When Simone's new teacher mistakes her for a boy called Simon, the trouble really begins - and it doesn't stop! Simone is constantly getting into trouble, even though she doesn't mean to (most of the time). Fruitloops and Dipsticks is a laugh-out-loud coming-of-age novel about a tough (but sensitive) girl (who's pretending to be a boy) who comes to accept her family's - and her own - eccentricities, and learns a lot about life and love along the way. 'This is an extraordinarily good book. It's so rich; it's full of really strong characters and relationships grandfather, mother, mother's new boyfriend, teacher, new classmates, first boyfriend/girlfriend told through the eyes of a 12-year-old girl. Ulf Stark can do everything in just one sentence: happy and sad, dry and funny. Julia Marshall, publisher 'I love how this book is cheekily subversive and so good-hearted; it exactly captures how it feels to be twelve - when you realise that the adults in your life are a bit embarrassing and flawed (but you still need and love them), and you get your first crush (but are determined not to get all mushy about it). I really stand behind this book, and can't recommend it highly enough. It's hilarious and absurd and completely realistic! I can't imagine anyone not loving it.' Jane Arthur, assistant publisher
Full Product DetailsAuthor: Ulf Stark , Julia Marshall , Penelope Todd
Publisher: Gecko Press
Imprint: Gecko Press
Dimensions: Width: 12.90cm , Height: 1.40cm , Length: 19.80cm
ISBN 10: 1877467588
Publication Date: 17 September 2010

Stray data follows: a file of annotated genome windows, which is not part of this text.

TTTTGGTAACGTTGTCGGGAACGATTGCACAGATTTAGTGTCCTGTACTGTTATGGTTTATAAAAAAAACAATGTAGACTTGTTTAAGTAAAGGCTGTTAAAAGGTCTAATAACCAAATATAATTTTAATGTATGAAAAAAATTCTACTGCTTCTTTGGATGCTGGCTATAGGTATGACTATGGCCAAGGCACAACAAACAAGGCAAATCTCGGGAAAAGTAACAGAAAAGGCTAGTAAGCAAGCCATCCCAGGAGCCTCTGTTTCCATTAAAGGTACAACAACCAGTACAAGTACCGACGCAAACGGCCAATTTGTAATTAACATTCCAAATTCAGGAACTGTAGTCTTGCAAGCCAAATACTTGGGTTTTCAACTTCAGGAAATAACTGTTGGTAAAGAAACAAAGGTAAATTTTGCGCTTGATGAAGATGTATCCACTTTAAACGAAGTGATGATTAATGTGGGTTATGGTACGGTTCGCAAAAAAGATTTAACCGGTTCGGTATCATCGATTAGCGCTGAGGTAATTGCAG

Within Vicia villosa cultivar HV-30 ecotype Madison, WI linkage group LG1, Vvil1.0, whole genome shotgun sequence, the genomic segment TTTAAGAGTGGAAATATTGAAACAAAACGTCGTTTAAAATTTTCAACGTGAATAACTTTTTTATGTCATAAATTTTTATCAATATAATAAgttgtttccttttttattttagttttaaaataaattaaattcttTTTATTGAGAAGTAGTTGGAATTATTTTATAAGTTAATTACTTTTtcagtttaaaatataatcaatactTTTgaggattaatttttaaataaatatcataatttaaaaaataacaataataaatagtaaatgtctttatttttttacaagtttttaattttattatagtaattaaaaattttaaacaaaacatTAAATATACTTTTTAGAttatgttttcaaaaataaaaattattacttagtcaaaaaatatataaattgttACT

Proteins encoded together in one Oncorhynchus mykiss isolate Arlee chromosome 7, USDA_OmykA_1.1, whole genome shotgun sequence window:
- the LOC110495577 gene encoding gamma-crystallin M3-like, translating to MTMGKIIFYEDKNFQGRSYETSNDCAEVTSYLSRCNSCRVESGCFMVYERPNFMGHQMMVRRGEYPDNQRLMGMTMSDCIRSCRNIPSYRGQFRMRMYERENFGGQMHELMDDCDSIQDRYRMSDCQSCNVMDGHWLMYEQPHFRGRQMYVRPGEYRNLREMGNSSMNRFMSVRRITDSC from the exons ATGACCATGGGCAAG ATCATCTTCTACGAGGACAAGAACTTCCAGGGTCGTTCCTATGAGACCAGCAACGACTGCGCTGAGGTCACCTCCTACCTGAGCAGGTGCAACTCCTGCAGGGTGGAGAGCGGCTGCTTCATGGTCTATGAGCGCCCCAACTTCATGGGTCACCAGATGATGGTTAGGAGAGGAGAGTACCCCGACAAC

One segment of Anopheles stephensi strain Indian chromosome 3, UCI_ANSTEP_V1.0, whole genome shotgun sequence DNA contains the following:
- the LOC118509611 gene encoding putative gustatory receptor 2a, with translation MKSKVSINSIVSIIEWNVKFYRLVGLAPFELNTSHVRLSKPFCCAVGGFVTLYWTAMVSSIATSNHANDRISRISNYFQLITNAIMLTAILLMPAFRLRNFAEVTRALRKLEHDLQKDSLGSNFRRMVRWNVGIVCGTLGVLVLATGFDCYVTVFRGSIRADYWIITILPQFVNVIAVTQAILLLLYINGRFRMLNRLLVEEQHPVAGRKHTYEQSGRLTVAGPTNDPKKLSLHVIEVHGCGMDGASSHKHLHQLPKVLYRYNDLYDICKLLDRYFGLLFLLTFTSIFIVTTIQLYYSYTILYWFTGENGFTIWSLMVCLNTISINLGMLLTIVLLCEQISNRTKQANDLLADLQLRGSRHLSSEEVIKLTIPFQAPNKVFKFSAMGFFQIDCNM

Recommended Age: 10-14
Audience: Children/juvenile , Children's (6-12)
Publisher's Status: Active
Availability: In Print
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Table of Contents
Amelia writes: Simone has had a tough week. Her mother forgot her twelfth birthday, and she had to make her own cake. She's moved to a new town with her mother's geeky boyfriend and her mum left their dog behind. Her grandfather has run away from hospital wearing his hospital gown and a pair of stolen high heeled boots. And on her first day at her new school, the teacher mistakes her for a boy called Simon. So Simone decides to play along, acting the part of the new boy in the class. This inevitably leads to some problematic situations, where to change for PE for example. Or the unwanted romance with one of the girls in class who thinks Simon is just the most sensitive boy she has ever met. While Simone is pretending to be a boy at school, she has to deal with her grandfather's illness, her mother's new boyfriend Ingvar all the while making sure no-one finds out what she is up to. This quirky book was a joy to read - hilarious and heartwarming at the same time. Gecko Press is a small publisher based in New Zealand who specialise in translating children's books from other languages - Fruitloops & Dipsticks has been translated from Swedish - and their books are always worth taking a look at for something a little different.
Ulf Stark has written around 30 books for children and young adults, as well as a number of film, TV and theatre scripts. He has won many prizes in Sweden and internationally, including the German Youth Literature Prize, the Astrid Lindgren Award and the August Prize. Books by Ulf Stark have been translated into more than 20 languages and he has twice been nominated for the Hans Christian Andersen prize.
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